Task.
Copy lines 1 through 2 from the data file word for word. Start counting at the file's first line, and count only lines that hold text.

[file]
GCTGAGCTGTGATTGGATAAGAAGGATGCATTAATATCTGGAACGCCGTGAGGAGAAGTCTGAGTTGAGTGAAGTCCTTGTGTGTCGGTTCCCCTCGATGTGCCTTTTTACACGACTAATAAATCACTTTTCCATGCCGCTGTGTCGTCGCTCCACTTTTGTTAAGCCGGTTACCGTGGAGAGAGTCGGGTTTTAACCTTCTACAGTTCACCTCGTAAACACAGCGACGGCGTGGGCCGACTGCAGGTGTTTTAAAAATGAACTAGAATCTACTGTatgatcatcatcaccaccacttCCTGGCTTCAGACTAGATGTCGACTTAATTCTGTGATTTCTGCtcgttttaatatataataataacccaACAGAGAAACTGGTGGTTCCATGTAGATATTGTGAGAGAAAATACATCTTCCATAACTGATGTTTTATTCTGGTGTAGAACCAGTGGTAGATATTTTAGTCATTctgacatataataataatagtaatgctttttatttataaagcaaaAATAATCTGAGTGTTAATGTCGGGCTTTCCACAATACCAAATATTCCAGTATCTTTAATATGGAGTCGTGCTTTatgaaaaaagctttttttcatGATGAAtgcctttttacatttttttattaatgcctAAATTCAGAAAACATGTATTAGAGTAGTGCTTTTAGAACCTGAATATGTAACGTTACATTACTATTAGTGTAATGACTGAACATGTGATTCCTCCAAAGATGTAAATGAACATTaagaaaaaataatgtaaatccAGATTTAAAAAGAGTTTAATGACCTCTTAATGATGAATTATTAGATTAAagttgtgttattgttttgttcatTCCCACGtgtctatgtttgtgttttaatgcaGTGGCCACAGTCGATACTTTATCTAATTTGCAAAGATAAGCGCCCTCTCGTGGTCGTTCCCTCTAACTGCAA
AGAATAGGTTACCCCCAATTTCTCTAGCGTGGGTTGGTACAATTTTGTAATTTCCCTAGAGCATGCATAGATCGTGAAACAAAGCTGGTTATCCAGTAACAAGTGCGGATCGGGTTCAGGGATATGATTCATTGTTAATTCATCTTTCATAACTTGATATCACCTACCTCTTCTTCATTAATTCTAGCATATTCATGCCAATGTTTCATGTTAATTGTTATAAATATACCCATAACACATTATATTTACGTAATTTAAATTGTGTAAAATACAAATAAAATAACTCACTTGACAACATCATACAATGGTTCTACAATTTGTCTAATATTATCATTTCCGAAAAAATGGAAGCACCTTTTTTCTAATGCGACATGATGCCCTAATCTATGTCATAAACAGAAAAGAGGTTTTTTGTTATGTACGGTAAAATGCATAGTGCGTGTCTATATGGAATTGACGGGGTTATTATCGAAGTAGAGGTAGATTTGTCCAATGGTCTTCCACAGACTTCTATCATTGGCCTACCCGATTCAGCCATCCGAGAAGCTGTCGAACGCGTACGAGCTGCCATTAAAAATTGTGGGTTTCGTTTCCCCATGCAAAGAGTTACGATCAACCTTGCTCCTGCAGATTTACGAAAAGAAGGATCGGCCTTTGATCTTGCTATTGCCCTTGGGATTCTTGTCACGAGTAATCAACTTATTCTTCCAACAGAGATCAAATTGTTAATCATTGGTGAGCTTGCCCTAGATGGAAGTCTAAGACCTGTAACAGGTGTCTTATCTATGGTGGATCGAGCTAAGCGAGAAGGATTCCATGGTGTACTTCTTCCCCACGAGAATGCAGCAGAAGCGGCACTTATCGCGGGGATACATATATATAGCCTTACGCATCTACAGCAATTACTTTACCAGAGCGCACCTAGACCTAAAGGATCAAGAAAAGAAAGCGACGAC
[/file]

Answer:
GCTGAGCTGTGATTGGATAAGAAGGATGCATTAATATCTGGAACGCCGTGAGGAGAAGTCTGAGTTGAGTGAAGTCCTTGTGTGTCGGTTCCCCTCGATGTGCCTTTTTACACGACTAATAAATCACTTTTCCATGCCGCTGTGTCGTCGCTCCACTTTTGTTAAGCCGGTTACCGTGGAGAGAGTCGGGTTTTAACCTTCTACAGTTCACCTCGTAAACACAGCGACGGCGTGGGCCGACTGCAGGTGTTTTAAAAATGAACTAGAATCTACTGTatgatcatcatcaccaccacttCCTGGCTTCAGACTAGATGTCGACTTAATTCTGTGATTTCTGCtcgttttaatatataataataacccaACAGAGAAACTGGTGGTTCCATGTAGATATTGTGAGAGAAAATACATCTTCCATAACTGATGTTTTATTCTGGTGTAGAACCAGTGGTAGATATTTTAGTCATTctgacatataataataatagtaatgctttttatttataaagcaaaAATAATCTGAGTGTTAATGTCGGGCTTTCCACAATACCAAATATTCCAGTATCTTTAATATGGAGTCGTGCTTTatgaaaaaagctttttttcatGATGAAtgcctttttacatttttttattaatgcctAAATTCAGAAAACATGTATTAGAGTAGTGCTTTTAGAACCTGAATATGTAACGTTACATTACTATTAGTGTAATGACTGAACATGTGATTCCTCCAAAGATGTAAATGAACATTaagaaaaaataatgtaaatccAGATTTAAAAAGAGTTTAATGACCTCTTAATGATGAATTATTAGATTAAagttgtgttattgttttgttcatTCCCACGtgtctatgtttgtgttttaatgcaGTGGCCACAGTCGATACTTTATCTAATTTGCAAAGATAAGCGCCCTCTCGTGGTCGTTCCCTCTAACTGCAA
AGAATAGGTTACCCCCAATTTCTCTAGCGTGGGTTGGTACAATTTTGTAATTTCCCTAGAGCATGCATAGATCGTGAAACAAAGCTGGTTATCCAGTAACAAGTGCGGATCGGGTTCAGGGATATGATTCATTGTTAATTCATCTTTCATAACTTGATATCACCTACCTCTTCTTCATTAATTCTAGCATATTCATGCCAATGTTTCATGTTAATTGTTATAAATATACCCATAACACATTATATTTACGTAATTTAAATTGTGTAAAATACAAATAAAATAACTCACTTGACAACATCATACAATGGTTCTACAATTTGTCTAATATTATCATTTCCGAAAAAATGGAAGCACCTTTTTTCTAATGCGACATGATGCCCTAATCTATGTCATAAACAGAAAAGAGGTTTTTTGTTATGTACGGTAAAATGCATAGTGCGTGTCTATATGGAATTGACGGGGTTATTATCGAAGTAGAGGTAGATTTGTCCAATGGTCTTCCACAGACTTCTATCATTGGCCTACCCGATTCAGCCATCCGAGAAGCTGTCGAACGCGTACGAGCTGCCATTAAAAATTGTGGGTTTCGTTTCCCCATGCAAAGAGTTACGATCAACCTTGCTCCTGCAGATTTACGAAAAGAAGGATCGGCCTTTGATCTTGCTATTGCCCTTGGGATTCTTGTCACGAGTAATCAACTTATTCTTCCAACAGAGATCAAATTGTTAATCATTGGTGAGCTTGCCCTAGATGGAAGTCTAAGACCTGTAACAGGTGTCTTATCTATGGTGGATCGAGCTAAGCGAGAAGGATTCCATGGTGTACTTCTTCCCCACGAGAATGCAGCAGAAGCGGCACTTATCGCGGGGATACATATATATAGCCTTACGCATCTACAGCAATTACTTTACCAGAGCGCACCTAGACCTAAAGGATCAAGAAAAGAAAGCGACGAC